Elford, Charles (1822-1884)

Transcription of obituary published in the Primitive Methodist Magazine by W.E.C.

CHARLES ELFORD was born at Littledown, near Andover, in Hampshire, August 26th, 1822. At the age of ten he became greatly interested in the evangelistic services of our early missionaries in that county, at that time under the supervision of the Rev. John Ride. It was not till five years later that he fully decided upon a Christian life. He was brought under deep conviction by a sermon preached by the Rev. T. Cummin at a camp meeting. During the following week, while attending a cottage prayer meeting, he made an open avowal of his acceptance of Christ, and straightway he united with our people, and became a most zealous Christian; shortly after this his name appeared on the circuit plan. 

Within two years of his conversion he was ‘called into the regular ministry’ by the Micheldever Station, and subsequently travelled in Wallingford and Oxford Stations. For the space of six years he laboured in our ministry with intense fervour, great acceptance, and signal success. He was one of our missionaries who opened Winchester, and this he did amid much hardship, and some persecution. It was while in the Oxford Station that his health completely broke down, and to the deep regret of many, he resigned the ministry. He greatly loved his work, always labouring with the utmost enthusiasm, and patiently enduring severe privations, but sustained with the joy of seeing ‘great numbers added unto the Lord.’

He remained at Oxford a considerable time, thence he removed to Birmingham, and at both places he laboured hard as a local preacher. His services were in great demand, and so far as strength and circumstances would permit, he cheerfully responded to the call for service, winning many lifelong friends among our own and other churches.

In 1867 he came to reside in Croydon, which was then a mission station, and the friends found in him an able and willing worker, for with an earnest heart he gave himself unstintedly and unweariedly for many years to the service of the circuit. He was pre-eminently a ‘circuit man,’ always taking a deep interest in its welfare, and a leading place in its councils, and labouring incessantly for its progress. He was qualified above many for distinguished service, for he was blest with rare intellectual endowments, popular sympathies, a commanding presence, and a powerful address. As a preacher and public speaker, indoors or out, he was always welcome, and his ministrations were greatly blest to many. As a member and official, he was loyally attached to the polity and literature, and the institutions of our church, and nothing gave him greater pleasure than tidings of its prosperity. He was often delegate to District Meeting, and two or three times sent by his District Meeting to Conference.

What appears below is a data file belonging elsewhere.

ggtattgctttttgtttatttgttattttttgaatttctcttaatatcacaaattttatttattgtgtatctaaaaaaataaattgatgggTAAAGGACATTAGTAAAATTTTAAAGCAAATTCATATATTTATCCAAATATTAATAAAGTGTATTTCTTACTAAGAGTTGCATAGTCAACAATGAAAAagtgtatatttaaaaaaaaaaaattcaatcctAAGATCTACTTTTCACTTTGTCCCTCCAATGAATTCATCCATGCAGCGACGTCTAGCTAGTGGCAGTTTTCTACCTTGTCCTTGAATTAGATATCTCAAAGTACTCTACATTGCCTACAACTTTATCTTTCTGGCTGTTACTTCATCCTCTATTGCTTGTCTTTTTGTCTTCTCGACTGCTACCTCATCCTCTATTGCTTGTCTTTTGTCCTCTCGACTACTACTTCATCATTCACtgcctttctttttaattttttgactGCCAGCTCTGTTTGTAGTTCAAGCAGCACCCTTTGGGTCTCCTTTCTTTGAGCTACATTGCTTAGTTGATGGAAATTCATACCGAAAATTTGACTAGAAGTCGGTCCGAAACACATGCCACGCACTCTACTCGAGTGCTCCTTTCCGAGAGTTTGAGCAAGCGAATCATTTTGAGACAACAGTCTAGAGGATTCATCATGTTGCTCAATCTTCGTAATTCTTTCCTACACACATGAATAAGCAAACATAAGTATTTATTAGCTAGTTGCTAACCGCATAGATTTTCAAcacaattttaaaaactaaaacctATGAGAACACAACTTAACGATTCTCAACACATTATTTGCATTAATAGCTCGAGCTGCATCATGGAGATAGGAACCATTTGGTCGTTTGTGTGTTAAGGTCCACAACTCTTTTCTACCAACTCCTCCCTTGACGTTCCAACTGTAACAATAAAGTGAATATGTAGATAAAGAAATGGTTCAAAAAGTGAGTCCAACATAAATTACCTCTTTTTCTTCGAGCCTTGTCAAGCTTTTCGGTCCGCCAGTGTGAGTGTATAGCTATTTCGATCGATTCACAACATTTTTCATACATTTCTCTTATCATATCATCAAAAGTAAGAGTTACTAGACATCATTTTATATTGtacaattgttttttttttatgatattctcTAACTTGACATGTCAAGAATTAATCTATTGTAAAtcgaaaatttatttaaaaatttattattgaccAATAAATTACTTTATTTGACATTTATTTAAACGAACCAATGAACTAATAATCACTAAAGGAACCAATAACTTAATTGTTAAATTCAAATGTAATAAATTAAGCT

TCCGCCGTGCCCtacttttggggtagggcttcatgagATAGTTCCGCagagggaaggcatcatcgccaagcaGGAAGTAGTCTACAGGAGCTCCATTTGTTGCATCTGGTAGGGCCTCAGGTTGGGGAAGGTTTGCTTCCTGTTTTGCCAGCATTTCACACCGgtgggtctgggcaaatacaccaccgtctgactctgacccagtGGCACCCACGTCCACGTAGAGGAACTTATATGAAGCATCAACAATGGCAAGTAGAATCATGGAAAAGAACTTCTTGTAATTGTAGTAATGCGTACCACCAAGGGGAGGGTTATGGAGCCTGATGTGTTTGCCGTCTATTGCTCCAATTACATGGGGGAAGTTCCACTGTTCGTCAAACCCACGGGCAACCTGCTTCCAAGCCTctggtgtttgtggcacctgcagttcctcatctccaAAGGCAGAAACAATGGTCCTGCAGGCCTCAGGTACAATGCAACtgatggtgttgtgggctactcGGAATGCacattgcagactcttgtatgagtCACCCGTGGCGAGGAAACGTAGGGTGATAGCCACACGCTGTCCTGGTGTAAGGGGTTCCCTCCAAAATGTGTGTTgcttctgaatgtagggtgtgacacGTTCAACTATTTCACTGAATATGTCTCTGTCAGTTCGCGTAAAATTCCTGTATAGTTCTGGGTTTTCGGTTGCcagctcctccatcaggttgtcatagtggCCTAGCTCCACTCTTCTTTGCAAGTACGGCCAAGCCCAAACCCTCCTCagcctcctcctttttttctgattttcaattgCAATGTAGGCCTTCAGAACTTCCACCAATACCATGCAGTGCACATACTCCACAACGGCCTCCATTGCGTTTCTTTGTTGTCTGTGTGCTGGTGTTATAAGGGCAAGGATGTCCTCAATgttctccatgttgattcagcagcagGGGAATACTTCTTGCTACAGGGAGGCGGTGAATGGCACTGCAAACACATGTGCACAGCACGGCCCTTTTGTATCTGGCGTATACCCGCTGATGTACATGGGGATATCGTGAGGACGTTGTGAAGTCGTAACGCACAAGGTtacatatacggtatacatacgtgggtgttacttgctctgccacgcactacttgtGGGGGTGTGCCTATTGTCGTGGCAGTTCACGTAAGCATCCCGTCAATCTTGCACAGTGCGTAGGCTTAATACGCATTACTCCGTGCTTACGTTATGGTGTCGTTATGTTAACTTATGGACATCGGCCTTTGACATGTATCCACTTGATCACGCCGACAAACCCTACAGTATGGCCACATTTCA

After a long and weary illness, borne with true Christian patience and hope, he finished his earthly course at Sutton, in the Croydon circuit, and ‘entered into rest’ in the sixty-second year of his age, after having for forty-seven years been a consistent and honourable member of the Primitive Methodist Connexion.


Petty records how Charles and another preacher, Mr S West, were persecuted whilst visiting Bicester in 1843. A transcription of Petty’s account is attached.


Charles was born on 26 August 1822 at Littledown, nr Andover, Hampshire.

Census returns identify the following occupations for Charles after he left the ministry.

  • 1851 Grocer
  • 1861 boot & shoemaker
  • 1871 cordwainer
  • 1881 cordwainer

He married Priscilla Buckingham (1821-1855) in the summer of 1845 at Oxford, Oxfordshire. Census returns identify five children.

  • Priscilla Buckingham (1846-1902) – a dressmaker (1881); married Thomas Carter, a carpenter, in 1882
  • Mary Ann (b1848)
  • Sarah Ann (1849-1882) – married Thomas Sheppard, a bookmaker, in 1870
  • Charles Edward (1851-1930) – a Congregational minister
  • Lydia Jane (abt1853-1935) – married Frank Fry, a bricklayer, in 1777

He married Rachel Mary Lambert (1818-1907) in the summer of 1855 at Birmingham, Warwickshire. Census returns identify one child.

  • Robert George (1860-1935) – a shoemaker (1901)

Charles died in the summer of 1884 at Sutton, nr Croydon, Surrey.


  • 1840 Mitcheldever
  • 1842 Oxford
  • 1843 Camden
  • 1844 Wallingford
  • 1845 resigned


Primitive Methodist Magazine 1890/626

J Petty, The History of the Primitive Methodist Connexion, 1880, p445 

W Leary, Directory of Primitive Methodist Ministers and their Circuits, 1990

Census Returns and Births, Marriages & Deaths Registers


Transcription on an account of persecution at Bicester

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